Toxic Shock Syndrome: What women need to know


As the recent news story of a Michigan teen hospitalized for Toxic Shock Syndrome (TSS) after prolonged tampon use circulates the internet, many parents and teens are now left wondering if tampon usage is safe.

Here are some basic facts about TSS and what all females and parents should know about proper tampon usage.

What is Toxic Shock Syndrome? TSS is a rare illness caused by an exotoxin produced by Staph aureus, a bacteria that is found on the skin and mucous membranes of nearly 50 percent of healthy adults and children. If the exotoxin invades parts of the body where this common bacteria is not normally found, it can overgrow and signal the body’s immune system to launch a major inflammatory response, characterized by fever, rash, hypotension and multi-organ involvement. Fortunately, most individuals develop immunity to the exotoxin that causes the majority of cases by the age of 20, but this leaves the adolescent and young adult population at highest risk.

Who is at risk? Nearly half of TSS cases are related to menstruation, where tampon usage is a known risk factor. Tampon usage and menstruation are thought to facilitate TSS development due to the neutral PH of the vagina during menses and oxygen entering the vagina with tampon insertion. Another theory is that tampon insertion can create micro-tears in the vagina, allowing bacteria to enter the bloodstream.

Majority of these cases occur in females 13-19 years of age with the peak incidence occurring on the 4th day of menstruation. Those at higher risk for TSS are those who wear tampons with higher absorbencies (example: super plus), use tampons continuously for the whole cycle and those who leave tampons in for extended periods of time (over 8 hours).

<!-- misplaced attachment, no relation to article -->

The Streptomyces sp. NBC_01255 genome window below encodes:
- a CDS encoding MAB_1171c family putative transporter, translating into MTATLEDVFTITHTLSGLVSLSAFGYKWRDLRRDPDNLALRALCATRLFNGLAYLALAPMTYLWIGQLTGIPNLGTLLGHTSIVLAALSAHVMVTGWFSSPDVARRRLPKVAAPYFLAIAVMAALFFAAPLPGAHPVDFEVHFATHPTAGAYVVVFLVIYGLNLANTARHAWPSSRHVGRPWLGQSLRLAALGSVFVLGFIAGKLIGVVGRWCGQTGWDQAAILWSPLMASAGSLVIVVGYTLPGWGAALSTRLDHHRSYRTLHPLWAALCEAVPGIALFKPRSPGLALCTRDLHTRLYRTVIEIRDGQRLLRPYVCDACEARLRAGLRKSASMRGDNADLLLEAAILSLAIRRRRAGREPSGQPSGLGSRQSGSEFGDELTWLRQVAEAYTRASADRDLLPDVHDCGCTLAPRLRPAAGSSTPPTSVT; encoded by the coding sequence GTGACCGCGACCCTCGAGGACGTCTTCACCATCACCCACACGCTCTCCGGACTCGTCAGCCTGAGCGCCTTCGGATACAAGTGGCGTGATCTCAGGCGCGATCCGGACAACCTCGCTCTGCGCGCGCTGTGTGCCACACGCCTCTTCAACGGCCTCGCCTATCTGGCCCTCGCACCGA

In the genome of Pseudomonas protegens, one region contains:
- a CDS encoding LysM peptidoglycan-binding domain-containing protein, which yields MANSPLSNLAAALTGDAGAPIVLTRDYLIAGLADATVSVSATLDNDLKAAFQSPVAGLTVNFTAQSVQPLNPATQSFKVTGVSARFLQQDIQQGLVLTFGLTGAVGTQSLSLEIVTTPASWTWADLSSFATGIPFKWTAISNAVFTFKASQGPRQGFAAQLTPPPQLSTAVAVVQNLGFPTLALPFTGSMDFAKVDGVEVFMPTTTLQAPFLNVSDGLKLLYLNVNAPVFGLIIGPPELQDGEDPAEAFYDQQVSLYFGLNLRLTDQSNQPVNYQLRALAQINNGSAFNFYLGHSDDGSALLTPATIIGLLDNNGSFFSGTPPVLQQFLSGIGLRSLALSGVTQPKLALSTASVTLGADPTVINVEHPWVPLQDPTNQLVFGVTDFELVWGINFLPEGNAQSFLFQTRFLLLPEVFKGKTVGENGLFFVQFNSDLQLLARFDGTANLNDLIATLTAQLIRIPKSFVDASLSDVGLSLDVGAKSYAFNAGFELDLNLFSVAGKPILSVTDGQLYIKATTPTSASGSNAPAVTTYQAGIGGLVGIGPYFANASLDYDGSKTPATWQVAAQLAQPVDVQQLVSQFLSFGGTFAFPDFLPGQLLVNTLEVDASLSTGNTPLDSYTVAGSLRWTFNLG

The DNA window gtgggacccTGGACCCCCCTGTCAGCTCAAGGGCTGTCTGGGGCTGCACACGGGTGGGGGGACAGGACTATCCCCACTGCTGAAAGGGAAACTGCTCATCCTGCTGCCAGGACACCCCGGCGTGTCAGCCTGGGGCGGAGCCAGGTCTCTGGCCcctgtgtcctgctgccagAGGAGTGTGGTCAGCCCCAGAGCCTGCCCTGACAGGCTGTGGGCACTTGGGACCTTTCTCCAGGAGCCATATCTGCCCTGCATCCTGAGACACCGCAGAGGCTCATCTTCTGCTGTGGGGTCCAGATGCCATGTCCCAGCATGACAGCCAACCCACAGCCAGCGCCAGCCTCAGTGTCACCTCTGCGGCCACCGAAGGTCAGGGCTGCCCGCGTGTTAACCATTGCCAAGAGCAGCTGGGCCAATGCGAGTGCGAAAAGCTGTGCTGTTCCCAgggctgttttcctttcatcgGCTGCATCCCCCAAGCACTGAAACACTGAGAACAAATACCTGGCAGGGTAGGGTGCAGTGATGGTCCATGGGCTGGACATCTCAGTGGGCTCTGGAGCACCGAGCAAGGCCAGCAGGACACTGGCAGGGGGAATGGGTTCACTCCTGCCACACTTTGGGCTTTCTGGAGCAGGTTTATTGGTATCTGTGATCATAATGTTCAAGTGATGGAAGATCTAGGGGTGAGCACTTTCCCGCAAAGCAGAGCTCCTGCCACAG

The current incidence of menstrual-related TSS is estimated to be slightly less than 1 in 100,000 women. This has remained stable since the 1980s when the FDA began regulating tampon manufacturing by standardizing tampon absorbencies and banned the use of certain materials known to cause TSS.

What are the signs and symptoms? The earliest signs of TSS begin abruptly and can present with flu-like symptoms including fever, headache, vomiting, diarrhea and sore muscles. After several days the illness progresses to reveal a diffuse red skin rash that usually resembles a sun burn and can affect the body, hands, feet and also mucous membranes such as the mouth. Disease progression is also frequently accompanied by decreased blood pressure, mental status changes and can eventually affect multiple organ systems in the body. If TSS development is ever suspected, it is important that the individual is evaluated in the emergency room as early as possible.

How can it be prevented? The current FDA guidelines for decreasing the risk of contracting TSS include:

  • - Selecting the appropriate tampon absorbency for menstrual flow
  • - Follow package directions for proper tampon insertion
  • - Limit wear-time to no more than 8 hours per tampon
  • - Avoid wearing tampons overnight
  • - Consider alternating tampons with pads

Safe or not? The bottom line is, yes, tampons are safe to use as long as they are used properly. All teens should be familiar with the basics about TSS prevention before choosing to use tampons and should be properly educated on insertion techniques.

For more information regarding TSS and proper tampon usage, visit here.